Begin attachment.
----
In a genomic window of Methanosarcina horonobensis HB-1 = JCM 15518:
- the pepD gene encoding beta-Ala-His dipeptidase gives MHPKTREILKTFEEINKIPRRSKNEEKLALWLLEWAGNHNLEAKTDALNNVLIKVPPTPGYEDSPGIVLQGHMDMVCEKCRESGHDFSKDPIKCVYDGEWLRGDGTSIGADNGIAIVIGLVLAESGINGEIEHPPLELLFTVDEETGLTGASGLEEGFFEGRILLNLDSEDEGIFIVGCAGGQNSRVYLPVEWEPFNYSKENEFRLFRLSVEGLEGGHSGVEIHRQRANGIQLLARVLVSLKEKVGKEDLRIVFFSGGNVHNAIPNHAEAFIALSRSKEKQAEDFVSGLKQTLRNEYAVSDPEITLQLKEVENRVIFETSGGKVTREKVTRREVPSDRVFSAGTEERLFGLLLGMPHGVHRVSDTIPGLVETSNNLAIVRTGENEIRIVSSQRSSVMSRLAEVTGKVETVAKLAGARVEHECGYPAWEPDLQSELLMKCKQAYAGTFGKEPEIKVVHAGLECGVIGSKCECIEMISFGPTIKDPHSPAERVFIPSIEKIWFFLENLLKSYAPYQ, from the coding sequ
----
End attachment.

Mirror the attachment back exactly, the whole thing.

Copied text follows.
In a genomic window of Methanosarcina horonobensis HB-1 = JCM 15518:
- the pepD gene encoding beta-Ala-His dipeptidase gives MHPKTREILKTFEEINKIPRRSKNEEKLALWLLEWAGNHNLEAKTDALNNVLIKVPPTPGYEDSPGIVLQGHMDMVCEKCRESGHDFSKDPIKCVYDGEWLRGDGTSIGADNGIAIVIGLVLAESGINGEIEHPPLELLFTVDEETGLTGASGLEEGFFEGRILLNLDSEDEGIFIVGCAGGQNSRVYLPVEWEPFNYSKENEFRLFRLSVEGLEGGHSGVEIHRQRANGIQLLARVLVSLKEKVGKEDLRIVFFSGGNVHNAIPNHAEAFIALSRSKEKQAEDFVSGLKQTLRNEYAVSDPEITLQLKEVENRVIFETSGGKVTREKVTRREVPSDRVFSAGTEERLFGLLLGMPHGVHRVSDTIPGLVETSNNLAIVRTGENEIRIVSSQRSSVMSRLAEVTGKVETVAKLAGARVEHECGYPAWEPDLQSELLMKCKQAYAGTFGKEPEIKVVHAGLECGVIGSKCECIEMISFGPTIKDPHSPAERVFIPSIEKIWFFLENLLKSYAPYQ, from the coding sequ